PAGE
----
LANSING, N.Y. — It’s been 20 days since 17 Cargill employees became stuck in a mine, about 900 feet down the 2,300-foot shaft.

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After about 10-hours, all employees were safely rescued and an investigation was launched into the cause of the malfunction that left Hoist #3 stranded.

Related: A beginner’s guide to the rescue of 17 workers from the Cargill Salt Mine

Cargill Spokesman Mark Klein said in an email Tuesday that the cause of the elevator malfunction is still being determined, and officials are still working on the elevator system.

Mining has not commenced since the incident, but trucks are being permitted to take salt from surface piles that have already been mined.

Klein said it is unclear when the mining will start again, but said officials are “moving slowly to be safe.”

He said in the email that employees are being paid during this time off.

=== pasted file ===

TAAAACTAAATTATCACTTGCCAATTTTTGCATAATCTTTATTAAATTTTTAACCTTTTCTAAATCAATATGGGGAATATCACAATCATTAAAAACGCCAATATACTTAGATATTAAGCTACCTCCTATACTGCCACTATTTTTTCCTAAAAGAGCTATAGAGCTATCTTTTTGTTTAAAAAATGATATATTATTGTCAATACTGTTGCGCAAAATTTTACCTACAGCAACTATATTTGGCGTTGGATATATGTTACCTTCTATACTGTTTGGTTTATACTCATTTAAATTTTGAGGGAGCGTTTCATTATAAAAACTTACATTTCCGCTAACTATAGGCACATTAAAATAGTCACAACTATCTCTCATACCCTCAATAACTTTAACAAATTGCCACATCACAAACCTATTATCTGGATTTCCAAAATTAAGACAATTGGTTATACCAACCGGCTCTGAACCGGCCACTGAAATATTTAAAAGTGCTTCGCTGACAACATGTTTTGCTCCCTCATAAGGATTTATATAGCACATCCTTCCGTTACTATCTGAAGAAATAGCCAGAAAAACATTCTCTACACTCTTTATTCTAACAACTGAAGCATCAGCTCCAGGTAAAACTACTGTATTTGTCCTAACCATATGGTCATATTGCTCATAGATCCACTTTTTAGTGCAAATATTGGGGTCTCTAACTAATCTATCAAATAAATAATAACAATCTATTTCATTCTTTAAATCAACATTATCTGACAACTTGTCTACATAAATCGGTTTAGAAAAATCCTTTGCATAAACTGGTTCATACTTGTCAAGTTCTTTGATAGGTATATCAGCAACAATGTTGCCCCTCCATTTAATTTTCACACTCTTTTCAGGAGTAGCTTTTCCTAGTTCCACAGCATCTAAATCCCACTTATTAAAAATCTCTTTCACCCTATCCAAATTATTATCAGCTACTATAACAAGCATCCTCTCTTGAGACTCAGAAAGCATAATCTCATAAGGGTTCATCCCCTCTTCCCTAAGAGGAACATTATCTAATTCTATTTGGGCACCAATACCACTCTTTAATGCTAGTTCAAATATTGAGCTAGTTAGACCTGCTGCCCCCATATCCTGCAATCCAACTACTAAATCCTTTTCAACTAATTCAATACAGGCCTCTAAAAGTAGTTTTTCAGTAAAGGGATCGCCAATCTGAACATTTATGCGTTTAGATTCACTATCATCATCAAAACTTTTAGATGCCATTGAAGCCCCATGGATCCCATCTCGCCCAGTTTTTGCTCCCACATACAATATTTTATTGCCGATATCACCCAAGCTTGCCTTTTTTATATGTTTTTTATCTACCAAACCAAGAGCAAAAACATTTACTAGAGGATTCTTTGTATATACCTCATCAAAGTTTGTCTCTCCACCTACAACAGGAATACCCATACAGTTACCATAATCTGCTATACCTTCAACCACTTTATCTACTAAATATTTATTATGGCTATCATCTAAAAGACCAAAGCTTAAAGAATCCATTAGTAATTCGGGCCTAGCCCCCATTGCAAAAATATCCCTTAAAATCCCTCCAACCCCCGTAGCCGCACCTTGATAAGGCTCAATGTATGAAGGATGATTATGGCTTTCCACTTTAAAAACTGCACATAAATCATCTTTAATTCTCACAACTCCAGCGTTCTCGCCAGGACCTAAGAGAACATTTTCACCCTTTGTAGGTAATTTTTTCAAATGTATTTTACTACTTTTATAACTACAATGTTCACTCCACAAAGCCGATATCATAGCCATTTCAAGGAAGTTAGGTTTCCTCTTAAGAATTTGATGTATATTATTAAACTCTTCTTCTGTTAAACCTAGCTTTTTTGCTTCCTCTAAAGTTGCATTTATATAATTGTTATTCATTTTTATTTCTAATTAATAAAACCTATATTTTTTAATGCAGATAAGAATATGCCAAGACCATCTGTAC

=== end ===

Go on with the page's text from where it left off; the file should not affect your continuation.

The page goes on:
“What we are looking at now is a structural or mechanical issue, rather than being related to electrical,” Klein said, in the days following the incident.

Amy Louviere, a spokeswoman for the Mine Safety and Health Administration, said Jan. 7  that an inspector, field officer supervisor, several tech support experts, and shaft and elevator subject matter experts were part of the investigation into the elevator failure.

“Malfunction of these elevators are not uncommon,” she said, but what made the Lansing situation different from other failures was the number or people stuck and the amount of time it took to rescue them.

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Jolene Almendarez

Jolene Almendarez is Managing Editor at The Ithaca Voice. She can be reached at jalmendarez@ithacavoice.com; you can learn more about her at the links in the top right of this box.